Following is a question by the Dr Hon Pierre Chan and a written reply by the Secretary for Development, Mr Michael Wong, in the Legislative Council today (January 17):
It has been reported that incidents of tree mismanagement (e.g. some banyan trees being planted in small planters and the roots of some trees being covered with concrete) have happened from time to time in Hong Kong in recent years. In this connection, will the Government inform this Council:
(1) whether it has compiled statistics on the respective current numbers of trees in Hong Kong which (i) are planted in planters or flower pots which are too small in size and (ii) have their roots covered with concrete; if so, of the numbers, and whether it will take remedial measures; if it has not, whether it will compile such statistics before the onset of the rainy season this year;
(2) of the total number of complaints received in each of the past five years by the various tree management departments about tree mismanagement and, among them, the number of cases considered to be posing immediate danger; the average and longest processing time taken for cases posing immediate danger and for non-emergency cases respectively;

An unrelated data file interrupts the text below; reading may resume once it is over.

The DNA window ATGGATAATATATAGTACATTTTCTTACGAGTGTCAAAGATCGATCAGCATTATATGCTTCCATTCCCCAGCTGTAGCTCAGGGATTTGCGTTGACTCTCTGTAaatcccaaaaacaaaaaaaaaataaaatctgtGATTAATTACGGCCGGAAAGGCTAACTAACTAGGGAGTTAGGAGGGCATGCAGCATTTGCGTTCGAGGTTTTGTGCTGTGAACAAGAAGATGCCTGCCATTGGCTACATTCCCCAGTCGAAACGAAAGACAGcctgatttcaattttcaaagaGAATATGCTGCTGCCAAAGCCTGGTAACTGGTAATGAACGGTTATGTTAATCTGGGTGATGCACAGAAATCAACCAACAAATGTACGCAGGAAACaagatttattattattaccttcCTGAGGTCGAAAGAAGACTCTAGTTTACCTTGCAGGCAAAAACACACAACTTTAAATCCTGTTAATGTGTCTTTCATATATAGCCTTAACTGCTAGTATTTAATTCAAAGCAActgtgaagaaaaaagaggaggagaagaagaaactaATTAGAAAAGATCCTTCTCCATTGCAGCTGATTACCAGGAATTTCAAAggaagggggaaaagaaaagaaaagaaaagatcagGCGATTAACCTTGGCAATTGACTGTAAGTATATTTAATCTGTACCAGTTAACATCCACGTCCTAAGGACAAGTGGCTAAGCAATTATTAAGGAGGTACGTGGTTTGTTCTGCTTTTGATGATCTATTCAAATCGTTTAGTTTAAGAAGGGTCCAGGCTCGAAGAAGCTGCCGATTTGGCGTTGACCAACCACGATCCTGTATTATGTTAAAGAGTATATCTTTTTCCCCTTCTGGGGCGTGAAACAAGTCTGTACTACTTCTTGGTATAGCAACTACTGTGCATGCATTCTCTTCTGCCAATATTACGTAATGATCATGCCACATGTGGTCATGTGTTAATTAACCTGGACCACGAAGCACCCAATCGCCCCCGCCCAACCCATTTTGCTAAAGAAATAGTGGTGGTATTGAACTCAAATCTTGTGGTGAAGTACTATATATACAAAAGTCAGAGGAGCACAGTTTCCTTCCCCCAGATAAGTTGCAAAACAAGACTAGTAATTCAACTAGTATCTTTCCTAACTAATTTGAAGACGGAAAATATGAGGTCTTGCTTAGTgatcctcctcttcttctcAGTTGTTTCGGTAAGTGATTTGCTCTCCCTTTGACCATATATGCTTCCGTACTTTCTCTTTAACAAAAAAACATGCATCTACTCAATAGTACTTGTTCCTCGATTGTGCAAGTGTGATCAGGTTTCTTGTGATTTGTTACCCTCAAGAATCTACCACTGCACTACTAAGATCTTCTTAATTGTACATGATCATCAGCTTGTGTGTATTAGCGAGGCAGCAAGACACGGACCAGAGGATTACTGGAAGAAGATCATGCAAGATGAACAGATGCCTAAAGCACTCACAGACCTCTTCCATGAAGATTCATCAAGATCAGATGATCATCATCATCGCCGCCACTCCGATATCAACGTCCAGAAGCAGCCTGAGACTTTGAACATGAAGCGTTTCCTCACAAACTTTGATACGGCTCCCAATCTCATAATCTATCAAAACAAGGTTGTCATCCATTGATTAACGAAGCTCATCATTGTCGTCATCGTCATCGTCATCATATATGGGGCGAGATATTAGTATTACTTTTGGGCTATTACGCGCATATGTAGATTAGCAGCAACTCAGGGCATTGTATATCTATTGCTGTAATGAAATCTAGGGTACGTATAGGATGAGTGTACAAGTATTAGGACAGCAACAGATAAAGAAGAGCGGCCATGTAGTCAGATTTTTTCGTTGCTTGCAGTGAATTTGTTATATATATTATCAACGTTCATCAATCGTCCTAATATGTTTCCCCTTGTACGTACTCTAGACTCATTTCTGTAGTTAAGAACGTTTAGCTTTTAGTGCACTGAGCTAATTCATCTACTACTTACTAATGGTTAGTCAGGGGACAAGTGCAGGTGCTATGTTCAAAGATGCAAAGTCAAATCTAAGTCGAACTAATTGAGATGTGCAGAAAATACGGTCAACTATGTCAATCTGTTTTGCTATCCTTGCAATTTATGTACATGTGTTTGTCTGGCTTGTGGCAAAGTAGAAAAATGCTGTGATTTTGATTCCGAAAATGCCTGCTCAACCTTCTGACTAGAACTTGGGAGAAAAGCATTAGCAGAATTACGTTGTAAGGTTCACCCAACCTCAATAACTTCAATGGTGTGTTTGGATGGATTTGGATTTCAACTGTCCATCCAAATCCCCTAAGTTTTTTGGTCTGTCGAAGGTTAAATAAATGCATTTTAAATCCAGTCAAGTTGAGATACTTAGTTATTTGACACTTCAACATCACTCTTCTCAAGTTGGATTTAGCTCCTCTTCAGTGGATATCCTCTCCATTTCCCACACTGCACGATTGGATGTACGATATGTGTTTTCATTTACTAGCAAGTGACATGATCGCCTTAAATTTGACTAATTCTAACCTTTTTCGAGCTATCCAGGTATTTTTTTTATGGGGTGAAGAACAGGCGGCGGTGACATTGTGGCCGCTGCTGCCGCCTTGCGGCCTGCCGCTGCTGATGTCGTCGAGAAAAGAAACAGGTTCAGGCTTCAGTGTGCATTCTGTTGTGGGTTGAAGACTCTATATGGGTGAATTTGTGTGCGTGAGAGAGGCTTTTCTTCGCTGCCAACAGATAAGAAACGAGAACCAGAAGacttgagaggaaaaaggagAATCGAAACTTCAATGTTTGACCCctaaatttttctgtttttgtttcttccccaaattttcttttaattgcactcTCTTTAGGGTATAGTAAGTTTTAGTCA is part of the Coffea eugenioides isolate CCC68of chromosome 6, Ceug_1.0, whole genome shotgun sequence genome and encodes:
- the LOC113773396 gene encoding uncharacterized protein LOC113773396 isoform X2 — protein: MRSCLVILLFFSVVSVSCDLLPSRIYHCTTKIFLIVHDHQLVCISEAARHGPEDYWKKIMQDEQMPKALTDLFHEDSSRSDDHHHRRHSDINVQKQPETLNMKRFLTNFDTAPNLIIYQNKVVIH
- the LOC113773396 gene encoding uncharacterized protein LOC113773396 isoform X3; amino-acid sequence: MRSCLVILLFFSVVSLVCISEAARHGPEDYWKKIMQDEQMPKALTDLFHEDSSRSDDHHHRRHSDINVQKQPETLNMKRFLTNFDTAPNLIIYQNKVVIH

(3) in respect of each tree management department at present, (i) of the number of trees managed, (ii) whether contractors have been commissioned to undertake the relevant work and (iii) the number of tree management personnel (including those supervising the contractors) and, among them, of the number of persons possessing the professional qualifications of landscape architects and arborists; the expenditure on tree management incurred by each of such departments in the past five financial years;
(4) of the existing guidelines and practice notes on tree management with which the various tree management departments and their contractors are required to comply, and whether those documents have specified that non-compliant personnel may be penalised; if so, the number and details of the cases in which penalties were imposed in the past five years; and